There is an awful lot of change going on in tech right now – and I don’t just mean the sad but inevitable news that Steve Jobs has stepped down from Apple due to ill health and passed on the CEO mantle to Tim Cook.

Jobs’ vision and ceaseless pursuit of flawless performance and usability have rightly passed into legend, while product designer extraordinaire Jonathan Ive has triumphed time and again with the iPod, iMac and iPhone. “It’s in Apple’s DNA that technology alone is not enough,” said Jobs at the iPad 2 launch.

In recent times, Apple has sought to protect some of the technologies showcased in such iconic products. Imitation is flattering, but commercial imitators shouldn’t expect to be able to profit from copying ideas without paying their patent dues.

Apple has recently engaged in a number of high-profile spats with other big names in the mobile phone market, trading court injunctions and disputing patents with the likes of HTC, Nokia and Samsung. While the news of yet another stand-off is wont to make us groan, patents and intellectual property protection rights are what you need to make money from your innovation.

One company that thinks innovation and profit margins in IT hardware are now beyond its reach is HP. In August it announced that it is stepping away from the manufacture of laptops and desktop PCs and will instead focus on software services. A bonanza ensued as HP sold off its recently launched TouchPad tablets at a knockdown price. Its webOS tablet operating system was bold, but HP could see no long-term use – or perhaps profitability – for it.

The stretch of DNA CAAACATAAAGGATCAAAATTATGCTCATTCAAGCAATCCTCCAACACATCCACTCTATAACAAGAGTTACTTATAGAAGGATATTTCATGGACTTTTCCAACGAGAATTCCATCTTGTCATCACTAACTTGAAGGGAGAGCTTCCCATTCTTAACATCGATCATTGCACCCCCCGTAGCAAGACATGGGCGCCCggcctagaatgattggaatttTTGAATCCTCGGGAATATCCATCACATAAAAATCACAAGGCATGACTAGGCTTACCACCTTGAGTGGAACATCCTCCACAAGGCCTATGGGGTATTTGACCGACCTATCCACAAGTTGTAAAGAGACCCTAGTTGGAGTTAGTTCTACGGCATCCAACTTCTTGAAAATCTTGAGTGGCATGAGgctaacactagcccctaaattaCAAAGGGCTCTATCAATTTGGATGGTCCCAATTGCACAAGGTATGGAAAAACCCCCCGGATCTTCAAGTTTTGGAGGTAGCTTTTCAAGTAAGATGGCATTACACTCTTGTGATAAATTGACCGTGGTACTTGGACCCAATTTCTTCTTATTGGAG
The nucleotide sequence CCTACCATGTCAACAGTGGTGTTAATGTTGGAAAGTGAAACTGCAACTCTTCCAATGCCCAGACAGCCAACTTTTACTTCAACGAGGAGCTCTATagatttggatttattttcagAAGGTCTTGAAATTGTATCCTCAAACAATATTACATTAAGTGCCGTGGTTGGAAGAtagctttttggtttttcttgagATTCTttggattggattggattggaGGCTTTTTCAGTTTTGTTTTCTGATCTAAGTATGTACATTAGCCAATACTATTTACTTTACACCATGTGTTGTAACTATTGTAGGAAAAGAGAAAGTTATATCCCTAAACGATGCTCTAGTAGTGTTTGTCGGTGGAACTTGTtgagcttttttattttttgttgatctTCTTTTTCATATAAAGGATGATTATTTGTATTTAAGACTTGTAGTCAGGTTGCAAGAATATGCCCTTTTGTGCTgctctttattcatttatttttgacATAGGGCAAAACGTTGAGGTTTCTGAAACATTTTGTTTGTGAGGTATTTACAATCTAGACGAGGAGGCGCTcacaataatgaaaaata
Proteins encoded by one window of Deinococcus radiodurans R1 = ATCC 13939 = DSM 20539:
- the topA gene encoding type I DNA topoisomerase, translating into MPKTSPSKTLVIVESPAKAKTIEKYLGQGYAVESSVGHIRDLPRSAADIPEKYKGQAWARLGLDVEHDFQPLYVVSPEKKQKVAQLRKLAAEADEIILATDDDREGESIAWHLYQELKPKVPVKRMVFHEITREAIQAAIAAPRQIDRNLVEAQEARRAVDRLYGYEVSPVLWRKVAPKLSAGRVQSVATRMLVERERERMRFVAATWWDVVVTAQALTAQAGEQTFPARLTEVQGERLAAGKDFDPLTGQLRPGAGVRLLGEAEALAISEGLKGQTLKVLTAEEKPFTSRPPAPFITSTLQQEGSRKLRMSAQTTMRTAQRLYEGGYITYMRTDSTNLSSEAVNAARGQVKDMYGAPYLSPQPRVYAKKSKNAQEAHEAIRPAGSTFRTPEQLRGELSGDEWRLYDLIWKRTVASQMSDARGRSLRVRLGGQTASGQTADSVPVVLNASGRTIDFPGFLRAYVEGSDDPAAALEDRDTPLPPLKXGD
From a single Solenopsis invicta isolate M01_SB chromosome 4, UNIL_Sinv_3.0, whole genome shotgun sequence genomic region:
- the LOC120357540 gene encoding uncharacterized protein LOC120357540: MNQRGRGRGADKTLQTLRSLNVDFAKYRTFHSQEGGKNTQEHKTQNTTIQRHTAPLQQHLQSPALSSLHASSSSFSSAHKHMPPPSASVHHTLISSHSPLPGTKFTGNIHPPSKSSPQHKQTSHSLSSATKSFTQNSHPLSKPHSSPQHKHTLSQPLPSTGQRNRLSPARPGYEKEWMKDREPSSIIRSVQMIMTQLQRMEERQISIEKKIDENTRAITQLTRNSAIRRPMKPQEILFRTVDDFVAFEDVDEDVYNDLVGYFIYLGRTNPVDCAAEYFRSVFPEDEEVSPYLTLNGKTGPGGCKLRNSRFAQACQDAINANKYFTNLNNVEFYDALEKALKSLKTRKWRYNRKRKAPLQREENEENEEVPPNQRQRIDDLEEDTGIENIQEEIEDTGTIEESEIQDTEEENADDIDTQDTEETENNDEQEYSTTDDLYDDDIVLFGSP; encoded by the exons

Other companies playing the long game have found the web is where sustained growth and reward can be found. Google and Facebook are relative newcomers to the technology scene when compared to the 35-year-old Apple and 72-year-old HP.

The web startups have grown alongside Web 2.0, offering their online email, search and social-networking services for free in return for little more than a few personal details and the right to show you context-based ads (from which their profits derive). It wasn’t such a huge trade-off at first, but the algorithms they use have become more sophisticated, showing us more and more of our personal details and demonstrating just how much the web knows about us.

Scammers have now wised up to the possibilities of talking to us through our chosen online channels, making it all the more important we ensure we’re sharing only the information we’re happy to make public.

As we went to press, Facebook implemented changes to its privacy settings to help provide greater controls. To safely enjoy the web and protect our privacy, however, we need to take responsibility too.

Just as tech companies have a vested interest in controlling their information and intellectual property, we need to start using tools to control valuable, saleable information about ourselves.